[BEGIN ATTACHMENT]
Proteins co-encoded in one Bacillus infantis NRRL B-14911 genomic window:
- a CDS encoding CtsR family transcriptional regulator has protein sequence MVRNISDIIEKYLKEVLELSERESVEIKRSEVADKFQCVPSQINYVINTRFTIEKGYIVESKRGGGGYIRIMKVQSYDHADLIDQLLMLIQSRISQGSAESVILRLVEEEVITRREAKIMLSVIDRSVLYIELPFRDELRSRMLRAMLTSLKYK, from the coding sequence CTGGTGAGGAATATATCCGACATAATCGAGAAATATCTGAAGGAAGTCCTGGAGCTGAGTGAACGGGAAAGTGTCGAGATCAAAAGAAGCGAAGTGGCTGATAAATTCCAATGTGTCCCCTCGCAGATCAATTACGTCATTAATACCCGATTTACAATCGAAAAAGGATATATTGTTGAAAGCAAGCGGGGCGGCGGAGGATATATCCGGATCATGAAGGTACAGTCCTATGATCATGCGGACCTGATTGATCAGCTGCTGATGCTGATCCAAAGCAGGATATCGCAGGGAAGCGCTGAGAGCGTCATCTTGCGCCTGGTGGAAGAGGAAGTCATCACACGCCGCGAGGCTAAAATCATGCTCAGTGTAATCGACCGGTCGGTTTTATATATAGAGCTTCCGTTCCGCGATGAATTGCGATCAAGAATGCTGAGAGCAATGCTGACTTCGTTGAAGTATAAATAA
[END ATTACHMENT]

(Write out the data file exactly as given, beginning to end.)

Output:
Proteins co-encoded in one Bacillus infantis NRRL B-14911 genomic window:
- a CDS encoding CtsR family transcriptional regulator has protein sequence MVRNISDIIEKYLKEVLELSERESVEIKRSEVADKFQCVPSQINYVINTRFTIEKGYIVESKRGGGGYIRIMKVQSYDHADLIDQLLMLIQSRISQGSAESVILRLVEEEVITRREAKIMLSVIDRSVLYIELPFRDELRSRMLRAMLTSLKYK, from the coding sequence CTGGTGAGGAATATATCCGACATAATCGAGAAATATCTGAAGGAAGTCCTGGAGCTGAGTGAACGGGAAAGTGTCGAGATCAAAAGAAGCGAAGTGGCTGATAAATTCCAATGTGTCCCCTCGCAGATCAATTACGTCATTAATACCCGATTTACAATCGAAAAAGGATATATTGTTGAAAGCAAGCGGGGCGGCGGAGGATATATCCGGATCATGAAGGTACAGTCCTATGATCATGCGGACCTGATTGATCAGCTGCTGATGCTGATCCAAAGCAGGATATCGCAGGGAAGCGCTGAGAGCGTCATCTTGCGCCTGGTGGAAGAGGAAGTCATCACACGCCGCGAGGCTAAAATCATGCTCAGTGTAATCGACCGGTCGGTTTTATATATAGAGCTTCCGTTCCGCGATGAATTGCGATCAAGAATGCTGAGAGCAATGCTGACTTCGTTGAAGTATAAATAA